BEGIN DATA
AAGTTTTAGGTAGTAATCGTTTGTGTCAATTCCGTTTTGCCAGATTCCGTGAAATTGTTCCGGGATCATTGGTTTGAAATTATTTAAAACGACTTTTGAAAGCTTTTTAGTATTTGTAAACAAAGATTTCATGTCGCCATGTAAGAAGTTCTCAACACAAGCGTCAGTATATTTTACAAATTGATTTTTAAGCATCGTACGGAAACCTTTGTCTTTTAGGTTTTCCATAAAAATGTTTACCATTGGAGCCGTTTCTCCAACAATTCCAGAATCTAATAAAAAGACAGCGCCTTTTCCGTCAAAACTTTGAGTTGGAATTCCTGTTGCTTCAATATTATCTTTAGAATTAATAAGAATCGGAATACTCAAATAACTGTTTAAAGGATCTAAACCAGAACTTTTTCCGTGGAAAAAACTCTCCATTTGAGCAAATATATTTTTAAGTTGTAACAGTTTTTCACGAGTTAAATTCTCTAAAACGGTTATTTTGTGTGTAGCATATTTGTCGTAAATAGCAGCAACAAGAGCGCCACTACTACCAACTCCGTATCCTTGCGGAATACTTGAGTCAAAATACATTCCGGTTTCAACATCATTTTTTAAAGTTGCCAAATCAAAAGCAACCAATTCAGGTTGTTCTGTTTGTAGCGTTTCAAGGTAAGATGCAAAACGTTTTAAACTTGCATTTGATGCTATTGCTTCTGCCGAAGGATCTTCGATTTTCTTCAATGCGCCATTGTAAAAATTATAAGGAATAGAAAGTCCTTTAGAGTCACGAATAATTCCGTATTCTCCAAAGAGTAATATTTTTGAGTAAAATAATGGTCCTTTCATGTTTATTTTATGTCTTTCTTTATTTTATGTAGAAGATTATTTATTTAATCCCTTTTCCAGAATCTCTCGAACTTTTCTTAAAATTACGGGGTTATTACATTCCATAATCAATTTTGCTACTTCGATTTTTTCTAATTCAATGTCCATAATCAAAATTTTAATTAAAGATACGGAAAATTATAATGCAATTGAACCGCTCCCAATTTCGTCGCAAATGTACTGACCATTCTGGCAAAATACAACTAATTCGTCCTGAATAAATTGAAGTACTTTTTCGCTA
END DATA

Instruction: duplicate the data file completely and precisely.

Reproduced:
AAGTTTTAGGTAGTAATCGTTTGTGTCAATTCCGTTTTGCCAGATTCCGTGAAATTGTTCCGGGATCATTGGTTTGAAATTATTTAAAACGACTTTTGAAAGCTTTTTAGTATTTGTAAACAAAGATTTCATGTCGCCATGTAAGAAGTTCTCAACACAAGCGTCAGTATATTTTACAAATTGATTTTTAAGCATCGTACGGAAACCTTTGTCTTTTAGGTTTTCCATAAAAATGTTTACCATTGGAGCCGTTTCTCCAACAATTCCAGAATCTAATAAAAAGACAGCGCCTTTTCCGTCAAAACTTTGAGTTGGAATTCCTGTTGCTTCAATATTATCTTTAGAATTAATAAGAATCGGAATACTCAAATAACTGTTTAAAGGATCTAAACCAGAACTTTTTCCGTGGAAAAAACTCTCCATTTGAGCAAATATATTTTTAAGTTGTAACAGTTTTTCACGAGTTAAATTCTCTAAAACGGTTATTTTGTGTGTAGCATATTTGTCGTAAATAGCAGCAACAAGAGCGCCACTACTACCAACTCCGTATCCTTGCGGAATACTTGAGTCAAAATACATTCCGGTTTCAACATCATTTTTTAAAGTTGCCAAATCAAAAGCAACCAATTCAGGTTGTTCTGTTTGTAGCGTTTCAAGGTAAGATGCAAAACGTTTTAAACTTGCATTTGATGCTATTGCTTCTGCCGAAGGATCTTCGATTTTCTTCAATGCGCCATTGTAAAAATTATAAGGAATAGAAAGTCCTTTAGAGTCACGAATAATTCCGTATTCTCCAAAGAGTAATATTTTTGAGTAAAATAATGGTCCTTTCATGTTTATTTTATGTCTTTCTTTATTTTATGTAGAAGATTATTTATTTAATCCCTTTTCCAGAATCTCTCGAACTTTTCTTAAAATTACGGGGTTATTACATTCCATAATCAATTTTGCTACTTCGATTTTTTCTAATTCAATGTCCATAATCAAAATTTTAATTAAAGATACGGAAAATTATAATGCAATTGAACCGCTCCCAATTTCGTCGCAAATGTACTGACCATTCTGGCAAAATACAACTAATTCGTCCTGAATAAATTGAAGTACTTTTTCGCTA